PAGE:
Understandably for a band that, in its infancy, fell under the monolithic influence of both sludge rock titans the Melvins and stoner metal demigods Sleep, San Francisco's Acid King were bound to interpret the primeval doom of Black Sabbath through an especially cobweb-caked kaleidoscope of sound. Which is why, despite a career marked by meager sales of infrequent output amid extended periods of inactivity, there remains enough consumer curiosity and demand to justify reissues such as Small Stone's The Early Years, containing Acid King's eponymous 1994 EP and the next year's full-length, Zoroaster. The first of these was in fact produced -- if you can call its lo-fi aesthetic "production" -- by the Melvins' own Dale Crover, whose broad personal experience with capturing thundering bottom ends is certainly felt on the ode to poison fumes, "Lead Paint," the hypnotic power chords of "Blasting Cap," and the depressive dirge of "Midway." The barbed-wire wail of guitarist Lori S. cuts through all of these like, well, barbed wire, but bassist Pete Lucas gets a shot at the microphone as well for the malevolent, almost space rock-tinged crawl of "Drop." Tellingly, Zoroaster's succeeding ten songs sounded a little thin compared to the Crover-produced EP, but there was still plenty of chunky, distorted "Sabbage" in store for the bong-toting burnouts in the audience to nod off to, ranging from the energized stoner metal of "If I Burn," "Tank," and "Queen of Sickness" to the tail-dragging doom grinds of "One Ninety Six" and "Reload." And as long as Mary Jane and music go together, Acid King and their back catalog will continue to reach new fans with each passing year, mainstream acknowledgment be damned.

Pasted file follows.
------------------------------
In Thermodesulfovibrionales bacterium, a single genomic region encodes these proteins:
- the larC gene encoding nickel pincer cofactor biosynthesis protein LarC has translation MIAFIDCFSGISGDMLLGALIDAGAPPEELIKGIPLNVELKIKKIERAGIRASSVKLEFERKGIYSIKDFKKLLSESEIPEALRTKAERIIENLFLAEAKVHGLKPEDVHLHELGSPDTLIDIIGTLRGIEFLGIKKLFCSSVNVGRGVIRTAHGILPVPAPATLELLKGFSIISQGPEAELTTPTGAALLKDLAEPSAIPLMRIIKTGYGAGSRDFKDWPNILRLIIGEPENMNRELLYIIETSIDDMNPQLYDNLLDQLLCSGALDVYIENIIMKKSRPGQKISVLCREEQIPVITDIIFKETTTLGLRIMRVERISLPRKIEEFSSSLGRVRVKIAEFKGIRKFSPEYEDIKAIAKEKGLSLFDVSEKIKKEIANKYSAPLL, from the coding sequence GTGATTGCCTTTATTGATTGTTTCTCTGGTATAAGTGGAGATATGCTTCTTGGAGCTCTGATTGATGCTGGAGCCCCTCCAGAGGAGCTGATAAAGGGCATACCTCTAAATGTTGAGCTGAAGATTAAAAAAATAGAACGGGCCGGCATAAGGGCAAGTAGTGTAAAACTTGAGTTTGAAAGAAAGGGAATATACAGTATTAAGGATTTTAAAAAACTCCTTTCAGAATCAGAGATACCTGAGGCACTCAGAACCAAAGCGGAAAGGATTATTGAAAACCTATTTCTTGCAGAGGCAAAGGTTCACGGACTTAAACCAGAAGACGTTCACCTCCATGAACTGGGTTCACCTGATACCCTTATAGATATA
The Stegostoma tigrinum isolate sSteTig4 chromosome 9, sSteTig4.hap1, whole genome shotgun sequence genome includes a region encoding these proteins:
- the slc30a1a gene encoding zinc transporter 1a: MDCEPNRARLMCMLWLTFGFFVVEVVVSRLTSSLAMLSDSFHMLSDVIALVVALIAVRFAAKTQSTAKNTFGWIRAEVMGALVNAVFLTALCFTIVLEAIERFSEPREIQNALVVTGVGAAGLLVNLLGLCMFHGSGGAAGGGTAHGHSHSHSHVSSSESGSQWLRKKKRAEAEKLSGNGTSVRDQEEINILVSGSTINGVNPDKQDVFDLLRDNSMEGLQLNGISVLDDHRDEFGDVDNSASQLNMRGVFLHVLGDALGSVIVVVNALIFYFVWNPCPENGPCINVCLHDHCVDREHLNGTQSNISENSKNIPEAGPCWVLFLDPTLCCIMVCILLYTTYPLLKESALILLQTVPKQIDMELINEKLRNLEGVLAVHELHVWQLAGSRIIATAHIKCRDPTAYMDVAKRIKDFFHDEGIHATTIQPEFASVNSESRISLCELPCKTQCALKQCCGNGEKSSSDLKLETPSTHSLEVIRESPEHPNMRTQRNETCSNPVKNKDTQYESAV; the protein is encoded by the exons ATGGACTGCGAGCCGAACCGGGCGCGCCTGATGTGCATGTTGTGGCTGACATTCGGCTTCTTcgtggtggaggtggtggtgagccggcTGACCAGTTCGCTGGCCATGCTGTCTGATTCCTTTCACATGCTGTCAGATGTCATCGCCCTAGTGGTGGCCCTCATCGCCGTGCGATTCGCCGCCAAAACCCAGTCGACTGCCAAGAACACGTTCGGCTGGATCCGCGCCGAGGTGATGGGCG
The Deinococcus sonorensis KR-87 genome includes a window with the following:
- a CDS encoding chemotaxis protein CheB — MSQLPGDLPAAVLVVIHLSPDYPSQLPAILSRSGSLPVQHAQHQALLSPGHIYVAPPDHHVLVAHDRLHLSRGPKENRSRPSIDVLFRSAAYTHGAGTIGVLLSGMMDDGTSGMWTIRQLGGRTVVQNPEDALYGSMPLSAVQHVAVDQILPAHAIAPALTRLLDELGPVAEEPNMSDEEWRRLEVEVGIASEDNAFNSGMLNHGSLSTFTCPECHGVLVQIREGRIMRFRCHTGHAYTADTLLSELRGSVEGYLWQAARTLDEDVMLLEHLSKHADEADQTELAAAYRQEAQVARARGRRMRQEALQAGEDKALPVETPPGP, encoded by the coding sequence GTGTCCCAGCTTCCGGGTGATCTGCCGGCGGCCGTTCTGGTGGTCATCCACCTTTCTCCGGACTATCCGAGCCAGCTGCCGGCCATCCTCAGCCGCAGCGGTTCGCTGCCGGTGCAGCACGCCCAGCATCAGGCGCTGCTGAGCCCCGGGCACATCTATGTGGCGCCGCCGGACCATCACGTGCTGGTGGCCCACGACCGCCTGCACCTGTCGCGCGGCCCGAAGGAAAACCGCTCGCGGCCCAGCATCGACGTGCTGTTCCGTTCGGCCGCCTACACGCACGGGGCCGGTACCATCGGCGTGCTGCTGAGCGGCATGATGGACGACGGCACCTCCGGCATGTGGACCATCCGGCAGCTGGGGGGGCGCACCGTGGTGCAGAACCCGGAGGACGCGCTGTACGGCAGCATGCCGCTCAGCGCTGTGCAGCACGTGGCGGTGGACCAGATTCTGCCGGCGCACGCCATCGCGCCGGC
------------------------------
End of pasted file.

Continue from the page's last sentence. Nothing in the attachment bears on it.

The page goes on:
- Eduardo Rivadavia